FORT MYERS — A federal court has rejected an insurance company's claims that the Federal Emergency Management Agency (FEMA) should be the subject of a lawsuit filed by a Florida man over a Hurricane Irma standard flood insurance policy (SFIP) dispute.
According to the June 13 U.S. District Court for the Middle District of Florida Fort Myers Division filing, defendant American Bankers Insurance Company of Florida petitioned the court for a partial motion to dismiss plaintiff Armando Arevalo's claim for attorney fees.
Arevalo, who purchased the SFIP federally sponsored insurance through American Bankers, brought the suit against the insurer over an insurance claim he filed after his property suffered flood damage in 2017 from Hurricane Irma. Arevalo alleges that American Banker's estimate relating to the damages of his property was incorrect and that American Banker breached his insurance contract "by refusing to pay the full amount due" under his policy.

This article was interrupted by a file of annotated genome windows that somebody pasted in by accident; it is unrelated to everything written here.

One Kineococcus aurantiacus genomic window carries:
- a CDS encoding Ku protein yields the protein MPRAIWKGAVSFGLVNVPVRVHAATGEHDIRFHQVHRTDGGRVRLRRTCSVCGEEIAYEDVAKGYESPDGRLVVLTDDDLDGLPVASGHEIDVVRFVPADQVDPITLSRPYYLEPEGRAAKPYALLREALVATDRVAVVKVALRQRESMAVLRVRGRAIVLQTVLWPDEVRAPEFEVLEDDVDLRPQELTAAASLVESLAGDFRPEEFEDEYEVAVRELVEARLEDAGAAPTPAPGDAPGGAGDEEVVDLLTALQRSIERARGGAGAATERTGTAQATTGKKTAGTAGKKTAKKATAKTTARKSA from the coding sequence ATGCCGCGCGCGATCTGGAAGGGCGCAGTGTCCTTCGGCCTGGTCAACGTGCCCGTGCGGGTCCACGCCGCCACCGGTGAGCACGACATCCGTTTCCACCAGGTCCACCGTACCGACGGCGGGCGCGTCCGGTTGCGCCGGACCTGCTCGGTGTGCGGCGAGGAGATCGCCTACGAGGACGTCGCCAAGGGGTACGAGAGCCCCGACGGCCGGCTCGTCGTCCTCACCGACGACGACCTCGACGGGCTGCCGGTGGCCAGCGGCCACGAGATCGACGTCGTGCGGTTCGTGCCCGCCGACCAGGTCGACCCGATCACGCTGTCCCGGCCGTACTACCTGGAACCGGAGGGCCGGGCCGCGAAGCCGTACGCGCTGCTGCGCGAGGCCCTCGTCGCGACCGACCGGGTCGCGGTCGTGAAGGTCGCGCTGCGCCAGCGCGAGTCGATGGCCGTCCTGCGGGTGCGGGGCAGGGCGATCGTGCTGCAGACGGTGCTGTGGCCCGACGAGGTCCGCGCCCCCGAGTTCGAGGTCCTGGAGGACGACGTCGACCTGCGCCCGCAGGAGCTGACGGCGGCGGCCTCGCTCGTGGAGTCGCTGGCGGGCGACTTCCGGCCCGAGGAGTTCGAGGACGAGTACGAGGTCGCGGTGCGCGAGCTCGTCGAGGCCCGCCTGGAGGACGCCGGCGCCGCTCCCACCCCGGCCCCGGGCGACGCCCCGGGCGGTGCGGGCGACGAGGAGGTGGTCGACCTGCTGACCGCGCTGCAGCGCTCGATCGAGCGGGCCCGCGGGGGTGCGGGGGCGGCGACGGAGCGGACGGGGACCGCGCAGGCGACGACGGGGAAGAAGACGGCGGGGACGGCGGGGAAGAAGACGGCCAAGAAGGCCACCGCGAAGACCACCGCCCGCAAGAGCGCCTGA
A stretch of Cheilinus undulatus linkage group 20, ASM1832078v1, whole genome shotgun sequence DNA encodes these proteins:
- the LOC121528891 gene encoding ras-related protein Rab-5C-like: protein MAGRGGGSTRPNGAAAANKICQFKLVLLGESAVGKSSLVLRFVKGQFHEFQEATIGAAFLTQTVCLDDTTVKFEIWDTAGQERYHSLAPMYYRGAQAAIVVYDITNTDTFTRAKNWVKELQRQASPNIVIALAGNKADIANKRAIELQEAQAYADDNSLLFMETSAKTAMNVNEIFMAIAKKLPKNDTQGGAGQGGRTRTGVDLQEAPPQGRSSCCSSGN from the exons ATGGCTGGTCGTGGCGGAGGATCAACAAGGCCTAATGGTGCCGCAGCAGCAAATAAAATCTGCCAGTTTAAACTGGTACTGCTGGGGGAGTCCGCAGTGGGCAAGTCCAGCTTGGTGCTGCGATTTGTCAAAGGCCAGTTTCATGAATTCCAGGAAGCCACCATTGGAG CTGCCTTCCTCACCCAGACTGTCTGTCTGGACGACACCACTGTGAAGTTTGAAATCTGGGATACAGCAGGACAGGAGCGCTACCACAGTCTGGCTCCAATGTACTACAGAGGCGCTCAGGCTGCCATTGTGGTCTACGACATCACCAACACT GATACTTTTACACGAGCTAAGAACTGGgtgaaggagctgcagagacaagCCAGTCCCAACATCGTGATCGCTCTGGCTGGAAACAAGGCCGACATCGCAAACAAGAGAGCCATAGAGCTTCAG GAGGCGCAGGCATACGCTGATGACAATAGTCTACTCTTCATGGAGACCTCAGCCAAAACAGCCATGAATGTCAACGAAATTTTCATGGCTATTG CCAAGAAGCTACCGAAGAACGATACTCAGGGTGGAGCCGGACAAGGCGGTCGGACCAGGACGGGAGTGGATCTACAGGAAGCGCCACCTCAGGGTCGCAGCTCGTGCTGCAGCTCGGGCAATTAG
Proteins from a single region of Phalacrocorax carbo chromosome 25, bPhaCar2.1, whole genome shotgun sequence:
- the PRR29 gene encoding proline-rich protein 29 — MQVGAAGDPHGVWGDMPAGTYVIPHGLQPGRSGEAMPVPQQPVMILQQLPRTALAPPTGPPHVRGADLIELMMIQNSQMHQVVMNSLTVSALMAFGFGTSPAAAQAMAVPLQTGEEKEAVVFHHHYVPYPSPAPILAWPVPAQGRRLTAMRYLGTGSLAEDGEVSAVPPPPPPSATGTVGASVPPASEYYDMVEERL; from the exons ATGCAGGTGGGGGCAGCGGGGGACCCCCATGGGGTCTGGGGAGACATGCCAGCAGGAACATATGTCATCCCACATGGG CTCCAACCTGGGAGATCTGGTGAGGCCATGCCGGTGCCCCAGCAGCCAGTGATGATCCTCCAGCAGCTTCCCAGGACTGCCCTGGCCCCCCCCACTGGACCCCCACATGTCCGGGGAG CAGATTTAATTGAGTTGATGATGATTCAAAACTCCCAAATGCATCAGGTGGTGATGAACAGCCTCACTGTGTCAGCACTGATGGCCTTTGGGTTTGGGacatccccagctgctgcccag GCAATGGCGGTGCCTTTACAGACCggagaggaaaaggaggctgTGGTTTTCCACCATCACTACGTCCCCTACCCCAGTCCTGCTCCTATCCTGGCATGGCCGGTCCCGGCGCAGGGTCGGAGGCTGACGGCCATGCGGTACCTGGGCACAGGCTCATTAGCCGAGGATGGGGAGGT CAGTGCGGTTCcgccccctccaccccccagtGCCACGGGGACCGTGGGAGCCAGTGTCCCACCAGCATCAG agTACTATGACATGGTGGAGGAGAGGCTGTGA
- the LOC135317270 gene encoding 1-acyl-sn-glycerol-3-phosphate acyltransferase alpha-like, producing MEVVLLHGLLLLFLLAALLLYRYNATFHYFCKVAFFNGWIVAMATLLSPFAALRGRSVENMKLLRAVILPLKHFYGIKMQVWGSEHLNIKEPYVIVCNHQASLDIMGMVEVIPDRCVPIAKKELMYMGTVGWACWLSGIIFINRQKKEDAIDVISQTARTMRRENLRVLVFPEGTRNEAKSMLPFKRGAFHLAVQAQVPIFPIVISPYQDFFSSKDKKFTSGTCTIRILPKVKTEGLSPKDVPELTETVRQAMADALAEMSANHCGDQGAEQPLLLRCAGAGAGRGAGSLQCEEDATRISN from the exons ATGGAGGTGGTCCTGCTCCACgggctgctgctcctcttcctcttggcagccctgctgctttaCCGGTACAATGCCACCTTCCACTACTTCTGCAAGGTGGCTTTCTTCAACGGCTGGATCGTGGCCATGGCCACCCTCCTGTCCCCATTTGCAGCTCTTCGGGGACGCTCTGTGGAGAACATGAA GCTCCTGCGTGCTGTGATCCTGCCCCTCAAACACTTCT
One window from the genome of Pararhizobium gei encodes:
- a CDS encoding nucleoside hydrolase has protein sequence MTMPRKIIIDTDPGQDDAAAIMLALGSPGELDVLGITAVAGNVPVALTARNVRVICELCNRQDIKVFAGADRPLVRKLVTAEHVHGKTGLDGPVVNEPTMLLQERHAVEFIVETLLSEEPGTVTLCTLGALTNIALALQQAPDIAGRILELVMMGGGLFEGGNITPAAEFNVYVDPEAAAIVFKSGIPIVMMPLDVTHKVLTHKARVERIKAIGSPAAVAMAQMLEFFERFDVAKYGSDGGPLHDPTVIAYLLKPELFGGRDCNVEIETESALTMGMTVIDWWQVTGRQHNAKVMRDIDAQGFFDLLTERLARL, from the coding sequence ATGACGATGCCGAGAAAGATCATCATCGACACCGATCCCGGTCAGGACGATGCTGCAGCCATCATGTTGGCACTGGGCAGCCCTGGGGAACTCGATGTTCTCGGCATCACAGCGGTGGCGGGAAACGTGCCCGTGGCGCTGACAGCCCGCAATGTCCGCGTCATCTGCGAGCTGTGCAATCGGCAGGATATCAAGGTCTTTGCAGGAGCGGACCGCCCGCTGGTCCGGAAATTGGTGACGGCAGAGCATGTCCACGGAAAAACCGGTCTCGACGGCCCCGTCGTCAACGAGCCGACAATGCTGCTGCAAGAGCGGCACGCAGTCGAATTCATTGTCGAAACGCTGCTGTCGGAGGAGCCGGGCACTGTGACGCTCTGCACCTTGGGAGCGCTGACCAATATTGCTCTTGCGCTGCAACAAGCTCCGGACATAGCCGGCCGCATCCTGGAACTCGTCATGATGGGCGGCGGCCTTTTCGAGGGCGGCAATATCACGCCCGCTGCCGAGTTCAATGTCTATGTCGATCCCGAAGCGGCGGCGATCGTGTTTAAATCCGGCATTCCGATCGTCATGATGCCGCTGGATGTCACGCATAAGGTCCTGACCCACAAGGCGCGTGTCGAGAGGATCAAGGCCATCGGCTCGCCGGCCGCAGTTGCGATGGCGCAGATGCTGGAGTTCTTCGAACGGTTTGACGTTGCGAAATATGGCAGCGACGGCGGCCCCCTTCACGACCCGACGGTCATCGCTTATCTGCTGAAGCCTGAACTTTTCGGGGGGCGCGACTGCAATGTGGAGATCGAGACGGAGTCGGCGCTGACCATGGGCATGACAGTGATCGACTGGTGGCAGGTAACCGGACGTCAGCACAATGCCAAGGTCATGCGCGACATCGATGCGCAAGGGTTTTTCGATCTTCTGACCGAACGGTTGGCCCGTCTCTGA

In his suit, Arevalo seeks damages and attorney fees and costs under the Equal Access to Justice Act (EAJA). American Bankers argues that EAJA attorney fees do not apply in this case because it is "not an agency of the United States" and therefore FEMA should be the "real party" since they are just an "agency."
Senior U.S. District Judge John Steele concluded the court should examine "not so much whether American Bankers is an 'agency' of the United States" under EAJA but rather if the government "is the source of the funds" to pay the attorney fees. Steele noted that "it is at least plausible" that the fees could come from FEMA's federal funds.
The court denied American Banker's motion to remove attorney's fees under the EAJA.